I'm of the considered opinion that in order to be a good writer, you need to be a voracious reader. It's how we, as writers learn. There's no way an architect could become a better architect without inspecting the plans of other architects and keeping up on what's going on in advances in the industry. There's no way a doctor could stay up on current science and medicine if they didn't have to trade notes and do continuing medical education to keep their licenses. For writers, reading is our continuing education.
It's not something that's mandatory for us, either. And it's not just books about craft, we need to be reading all kinds of books. Because all of them, good or bad, within our genre or not, will teach us something about what we're doing. I love reading. And I am constantly analyzing what it is writers are doing in their texts. That's my version of pleasure reading. If you're not in love with that analysis and deconstruction, maybe you're a different kind of writer than I am, but I couldn't function without new input constantly.
I've been asked how to balance reading and writing, and I try to do both in equal measure. My goal is to average at least one book a week. And from different genres (and sometimes even different media.) Read a biography or history book, then follow it up with a fantasy novel written by a woman, then a Star Wars book, then a Vonnegut novel, or Graham Greene, then something totally out of my wheelhouse recommended by someone else. Then a graphic novel. Then a book on craft. Rinse, repeat. That's pretty much the pattern in when I'm not reading things for work. (Sometimes, four Star Wars books will come out at once and since I have to keep up, one book will turn into four in a row. It happens now and again.)
But you need to read writers that are different than you and writers that are the same as well.
I'm told averaging a book a week is ridiculous. In 2015 I averaged a book and a half a week. In 2016, only 1.03 books a week. This year I'm one week behind so far. Though I am in the middle of five books I plan to try to finish in the next week or so, which would put me back to three books ahead.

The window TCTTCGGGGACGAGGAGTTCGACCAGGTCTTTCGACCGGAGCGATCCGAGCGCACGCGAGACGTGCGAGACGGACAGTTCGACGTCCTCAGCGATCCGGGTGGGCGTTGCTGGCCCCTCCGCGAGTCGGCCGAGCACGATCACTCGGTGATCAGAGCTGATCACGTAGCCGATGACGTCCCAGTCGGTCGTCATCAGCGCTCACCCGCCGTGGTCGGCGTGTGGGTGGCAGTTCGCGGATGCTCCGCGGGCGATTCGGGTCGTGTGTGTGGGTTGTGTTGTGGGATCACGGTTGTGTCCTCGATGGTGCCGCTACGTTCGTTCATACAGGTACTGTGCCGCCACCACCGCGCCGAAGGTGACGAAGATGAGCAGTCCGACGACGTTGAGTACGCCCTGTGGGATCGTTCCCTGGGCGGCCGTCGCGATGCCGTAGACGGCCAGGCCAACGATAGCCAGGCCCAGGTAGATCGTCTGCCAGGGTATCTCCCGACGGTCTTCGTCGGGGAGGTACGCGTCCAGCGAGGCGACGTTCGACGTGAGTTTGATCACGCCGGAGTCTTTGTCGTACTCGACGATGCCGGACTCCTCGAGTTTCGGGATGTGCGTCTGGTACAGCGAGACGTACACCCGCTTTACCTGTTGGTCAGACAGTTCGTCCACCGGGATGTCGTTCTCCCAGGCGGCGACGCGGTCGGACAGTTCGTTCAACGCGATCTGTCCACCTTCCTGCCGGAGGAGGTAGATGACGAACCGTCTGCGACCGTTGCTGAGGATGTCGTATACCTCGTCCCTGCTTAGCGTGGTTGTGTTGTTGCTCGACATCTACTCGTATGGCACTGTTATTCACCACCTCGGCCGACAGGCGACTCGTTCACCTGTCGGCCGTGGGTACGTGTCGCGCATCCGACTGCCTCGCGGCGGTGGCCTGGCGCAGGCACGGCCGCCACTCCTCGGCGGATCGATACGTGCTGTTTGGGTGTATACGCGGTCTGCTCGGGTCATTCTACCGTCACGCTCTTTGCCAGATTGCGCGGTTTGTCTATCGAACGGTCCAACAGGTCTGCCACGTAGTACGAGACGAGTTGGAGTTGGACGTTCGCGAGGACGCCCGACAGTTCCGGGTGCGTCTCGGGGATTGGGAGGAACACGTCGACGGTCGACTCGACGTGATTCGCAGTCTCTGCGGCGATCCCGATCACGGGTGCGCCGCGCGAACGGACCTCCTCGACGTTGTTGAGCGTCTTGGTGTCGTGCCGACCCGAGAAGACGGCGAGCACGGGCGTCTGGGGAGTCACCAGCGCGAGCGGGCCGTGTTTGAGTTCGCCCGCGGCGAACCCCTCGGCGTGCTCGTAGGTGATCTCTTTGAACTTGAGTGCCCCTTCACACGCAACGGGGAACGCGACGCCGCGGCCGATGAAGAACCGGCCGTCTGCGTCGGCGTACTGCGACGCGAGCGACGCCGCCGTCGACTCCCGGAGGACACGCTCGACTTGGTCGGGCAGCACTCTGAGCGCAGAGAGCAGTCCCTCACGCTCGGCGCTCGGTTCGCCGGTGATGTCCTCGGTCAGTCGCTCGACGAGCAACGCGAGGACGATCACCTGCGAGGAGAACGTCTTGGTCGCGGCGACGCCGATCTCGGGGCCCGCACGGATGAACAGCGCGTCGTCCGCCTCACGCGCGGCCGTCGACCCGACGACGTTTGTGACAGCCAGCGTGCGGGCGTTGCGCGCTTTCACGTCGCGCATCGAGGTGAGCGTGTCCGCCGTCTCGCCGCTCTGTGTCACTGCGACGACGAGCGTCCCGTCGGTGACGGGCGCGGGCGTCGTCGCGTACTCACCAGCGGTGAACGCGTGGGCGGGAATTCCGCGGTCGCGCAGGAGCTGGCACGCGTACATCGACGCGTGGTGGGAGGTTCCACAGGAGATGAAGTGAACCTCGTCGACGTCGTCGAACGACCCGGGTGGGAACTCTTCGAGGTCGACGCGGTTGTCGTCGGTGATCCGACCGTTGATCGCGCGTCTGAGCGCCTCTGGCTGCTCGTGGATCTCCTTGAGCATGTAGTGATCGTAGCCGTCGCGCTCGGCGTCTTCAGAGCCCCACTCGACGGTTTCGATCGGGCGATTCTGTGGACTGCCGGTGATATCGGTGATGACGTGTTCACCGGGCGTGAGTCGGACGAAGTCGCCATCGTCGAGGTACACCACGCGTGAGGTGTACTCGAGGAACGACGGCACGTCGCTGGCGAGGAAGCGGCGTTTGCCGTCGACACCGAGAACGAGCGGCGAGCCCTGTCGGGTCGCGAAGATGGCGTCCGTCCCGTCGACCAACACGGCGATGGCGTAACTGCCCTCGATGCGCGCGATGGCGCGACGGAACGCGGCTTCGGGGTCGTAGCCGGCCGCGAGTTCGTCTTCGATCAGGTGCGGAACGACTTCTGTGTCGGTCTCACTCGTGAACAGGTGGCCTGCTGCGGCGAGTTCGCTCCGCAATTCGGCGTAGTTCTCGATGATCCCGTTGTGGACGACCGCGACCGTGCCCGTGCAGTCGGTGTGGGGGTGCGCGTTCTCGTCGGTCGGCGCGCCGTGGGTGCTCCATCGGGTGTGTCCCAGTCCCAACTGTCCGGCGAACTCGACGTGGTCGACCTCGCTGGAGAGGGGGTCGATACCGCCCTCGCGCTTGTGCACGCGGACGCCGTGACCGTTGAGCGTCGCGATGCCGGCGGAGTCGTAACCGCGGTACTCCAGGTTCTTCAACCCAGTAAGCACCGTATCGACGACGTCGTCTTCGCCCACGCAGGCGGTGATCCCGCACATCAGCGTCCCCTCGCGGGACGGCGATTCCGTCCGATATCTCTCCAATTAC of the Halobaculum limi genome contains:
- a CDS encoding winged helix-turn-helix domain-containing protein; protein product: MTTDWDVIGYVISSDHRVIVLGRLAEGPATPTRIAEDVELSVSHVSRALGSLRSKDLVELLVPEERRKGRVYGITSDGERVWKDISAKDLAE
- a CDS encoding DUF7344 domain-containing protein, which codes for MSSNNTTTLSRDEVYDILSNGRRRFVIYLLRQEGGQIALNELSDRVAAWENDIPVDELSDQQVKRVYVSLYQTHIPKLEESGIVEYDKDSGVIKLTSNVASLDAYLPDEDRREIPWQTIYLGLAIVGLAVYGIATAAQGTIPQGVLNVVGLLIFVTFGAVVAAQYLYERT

But how do you balance that time spent against your writing? For me, it's trying to create a set time and space where writing is the only thing I worry about. Usually, that's first thing in the morning for at least two hours. If I'm on a deadline, I might sneak in more time later, but that's usually my writing time. (When I'm a full-time writer, eventually, that time will probably triple, at least.) Then, I spend every other spare moment thinking about reading. Sometimes I'm better at it than others, but I try to keep books everywhere I'm likely to have five minutes. In the bedroom, in the living room, in my office, in the bathroom. That's kind of why I'm always in the middle of so many.
But I also have the Kindle app on my phone. That has been really helpful in reading digital tomes. Because it will sync to my Kindle Paper White, I can fall asleep reading the Kindle, then pick up on a work break on my phone at the same spot. It might not be a break long enough to get any writing done, or even anything else, but it's enough to get a chapter read. And that helps me cruise through the material.
I think part of the reason I'm so prolific is because I read so much. I'm constantly getting stimulating input that forces my writer's brain into action. It's not just books, either. Movies do that. Podcasts do that. Everything I do, really, can be a source to nourish my writing. But reading is the most important because it's the most similar to what I do.
I don't know what that balance is like for you. I don't know how much your speed of reading affects it. But for me, I've found a balance I can live with. I can't tell you how to find that balance for yourself, but I can tell you how I found mine. And it was a lot of trial and error. For me, the right balance is as much reading and writing as I can muster in a given day. Writing first, reading second. But for you it might be the opposite.
When I was talking to other writers about this, I was shocked to discover that people (not writers usually, but people in general) don't read all that often. And a book a week is a pace that some might only hold in their dreams. But that just makes it that more important. That's one thing that will give us an edge, right? After all, Mark Twain once said, "The man who does not read good books has no advantage over the man who can't read them."
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Also! here's the full list of "rules and guidelines" I've been collecting over my years of studying writing advice and process.
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